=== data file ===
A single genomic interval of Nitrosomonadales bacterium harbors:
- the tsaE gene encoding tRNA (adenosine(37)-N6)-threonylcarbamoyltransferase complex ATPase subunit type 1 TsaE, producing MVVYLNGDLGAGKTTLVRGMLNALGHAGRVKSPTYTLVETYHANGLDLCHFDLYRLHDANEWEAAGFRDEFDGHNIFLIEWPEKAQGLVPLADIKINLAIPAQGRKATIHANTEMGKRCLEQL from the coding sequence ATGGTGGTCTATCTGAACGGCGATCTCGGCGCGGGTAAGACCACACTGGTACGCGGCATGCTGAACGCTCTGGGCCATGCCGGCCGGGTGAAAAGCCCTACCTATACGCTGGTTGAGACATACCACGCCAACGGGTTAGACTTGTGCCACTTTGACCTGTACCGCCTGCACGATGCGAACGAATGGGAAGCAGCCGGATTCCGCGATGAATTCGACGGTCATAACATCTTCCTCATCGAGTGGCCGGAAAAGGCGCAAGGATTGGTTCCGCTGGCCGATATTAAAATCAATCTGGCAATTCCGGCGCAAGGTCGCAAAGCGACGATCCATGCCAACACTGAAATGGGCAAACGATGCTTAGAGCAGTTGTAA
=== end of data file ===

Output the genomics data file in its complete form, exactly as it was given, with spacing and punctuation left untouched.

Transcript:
A single genomic interval of Nitrosomonadales bacterium harbors:
- the tsaE gene encoding tRNA (adenosine(37)-N6)-threonylcarbamoyltransferase complex ATPase subunit type 1 TsaE, producing MVVYLNGDLGAGKTTLVRGMLNALGHAGRVKSPTYTLVETYHANGLDLCHFDLYRLHDANEWEAAGFRDEFDGHNIFLIEWPEKAQGLVPLADIKINLAIPAQGRKATIHANTEMGKRCLEQL from the coding sequence ATGGTGGTCTATCTGAACGGCGATCTCGGCGCGGGTAAGACCACACTGGTACGCGGCATGCTGAACGCTCTGGGCCATGCCGGCCGGGTGAAAAGCCCTACCTATACGCTGGTTGAGACATACCACGCCAACGGGTTAGACTTGTGCCACTTTGACCTGTACCGCCTGCACGATGCGAACGAATGGGAAGCAGCCGGATTCCGCGATGAATTCGACGGTCATAACATCTTCCTCATCGAGTGGCCGGAAAAGGCGCAAGGATTGGTTCCGCTGGCCGATATTAAAATCAATCTGGCAATTCCGGCGCAAGGTCGCAAAGCGACGATCCATGCCAACACTGAAATGGGCAAACGATGCTTAGAGCAGTTGTAA